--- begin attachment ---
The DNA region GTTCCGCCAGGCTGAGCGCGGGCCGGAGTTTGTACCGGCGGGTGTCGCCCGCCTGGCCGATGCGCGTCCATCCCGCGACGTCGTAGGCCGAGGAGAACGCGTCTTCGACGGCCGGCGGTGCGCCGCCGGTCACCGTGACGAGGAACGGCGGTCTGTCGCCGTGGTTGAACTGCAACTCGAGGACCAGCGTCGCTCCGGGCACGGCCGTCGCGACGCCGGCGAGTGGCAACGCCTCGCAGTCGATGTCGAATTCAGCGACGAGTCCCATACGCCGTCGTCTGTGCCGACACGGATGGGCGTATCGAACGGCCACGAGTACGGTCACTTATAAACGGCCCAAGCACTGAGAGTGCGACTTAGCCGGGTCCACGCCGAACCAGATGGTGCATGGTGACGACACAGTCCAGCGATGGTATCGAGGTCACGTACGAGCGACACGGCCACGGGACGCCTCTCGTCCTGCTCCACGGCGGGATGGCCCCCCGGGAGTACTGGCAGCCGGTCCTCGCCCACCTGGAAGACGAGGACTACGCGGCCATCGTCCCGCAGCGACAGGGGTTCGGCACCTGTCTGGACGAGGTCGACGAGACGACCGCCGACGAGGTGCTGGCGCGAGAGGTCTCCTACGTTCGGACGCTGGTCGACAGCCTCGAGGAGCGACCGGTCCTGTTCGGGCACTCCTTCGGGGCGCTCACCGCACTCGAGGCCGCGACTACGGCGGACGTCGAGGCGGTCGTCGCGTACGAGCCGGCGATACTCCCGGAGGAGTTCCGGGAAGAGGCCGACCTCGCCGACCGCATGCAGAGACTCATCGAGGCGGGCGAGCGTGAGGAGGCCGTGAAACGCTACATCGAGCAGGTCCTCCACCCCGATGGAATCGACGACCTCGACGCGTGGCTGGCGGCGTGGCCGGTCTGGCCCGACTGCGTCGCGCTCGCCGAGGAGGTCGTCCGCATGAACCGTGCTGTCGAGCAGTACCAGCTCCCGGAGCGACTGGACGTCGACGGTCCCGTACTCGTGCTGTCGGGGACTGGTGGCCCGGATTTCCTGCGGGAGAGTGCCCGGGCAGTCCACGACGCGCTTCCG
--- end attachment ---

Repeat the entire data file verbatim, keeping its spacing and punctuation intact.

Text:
The DNA region GTTCCGCCAGGCTGAGCGCGGGCCGGAGTTTGTACCGGCGGGTGTCGCCCGCCTGGCCGATGCGCGTCCATCCCGCGACGTCGTAGGCCGAGGAGAACGCGTCTTCGACGGCCGGCGGTGCGCCGCCGGTCACCGTGACGAGGAACGGCGGTCTGTCGCCGTGGTTGAACTGCAACTCGAGGACCAGCGTCGCTCCGGGCACGGCCGTCGCGACGCCGGCGAGTGGCAACGCCTCGCAGTCGATGTCGAATTCAGCGACGAGTCCCATACGCCGTCGTCTGTGCCGACACGGATGGGCGTATCGAACGGCCACGAGTACGGTCACTTATAAACGGCCCAAGCACTGAGAGTGCGACTTAGCCGGGTCCACGCCGAACCAGATGGTGCATGGTGACGACACAGTCCAGCGATGGTATCGAGGTCACGTACGAGCGACACGGCCACGGGACGCCTCTCGTCCTGCTCCACGGCGGGATGGCCCCCCGGGAGTACTGGCAGCCGGTCCTCGCCCACCTGGAAGACGAGGACTACGCGGCCATCGTCCCGCAGCGACAGGGGTTCGGCACCTGTCTGGACGAGGTCGACGAGACGACCGCCGACGAGGTGCTGGCGCGAGAGGTCTCCTACGTTCGGACGCTGGTCGACAGCCTCGAGGAGCGACCGGTCCTGTTCGGGCACTCCTTCGGGGCGCTCACCGCACTCGAGGCCGCGACTACGGCGGACGTCGAGGCGGTCGTCGCGTACGAGCCGGCGATACTCCCGGAGGAGTTCCGGGAAGAGGCCGACCTCGCCGACCGCATGCAGAGACTCATCGAGGCGGGCGAGCGTGAGGAGGCCGTGAAACGCTACATCGAGCAGGTCCTCCACCCCGATGGAATCGACGACCTCGACGCGTGGCTGGCGGCGTGGCCGGTCTGGCCCGACTGCGTCGCGCTCGCCGAGGAGGTCGTCCGCATGAACCGTGCTGTCGAGCAGTACCAGCTCCCGGAGCGACTGGACGTCGACGGTCCCGTACTCGTGCTGTCGGGGACTGGTGGCCCGGATTTCCTGCGGGAGAGTGCCCGGGCAGTCCACGACGCGCTTCCG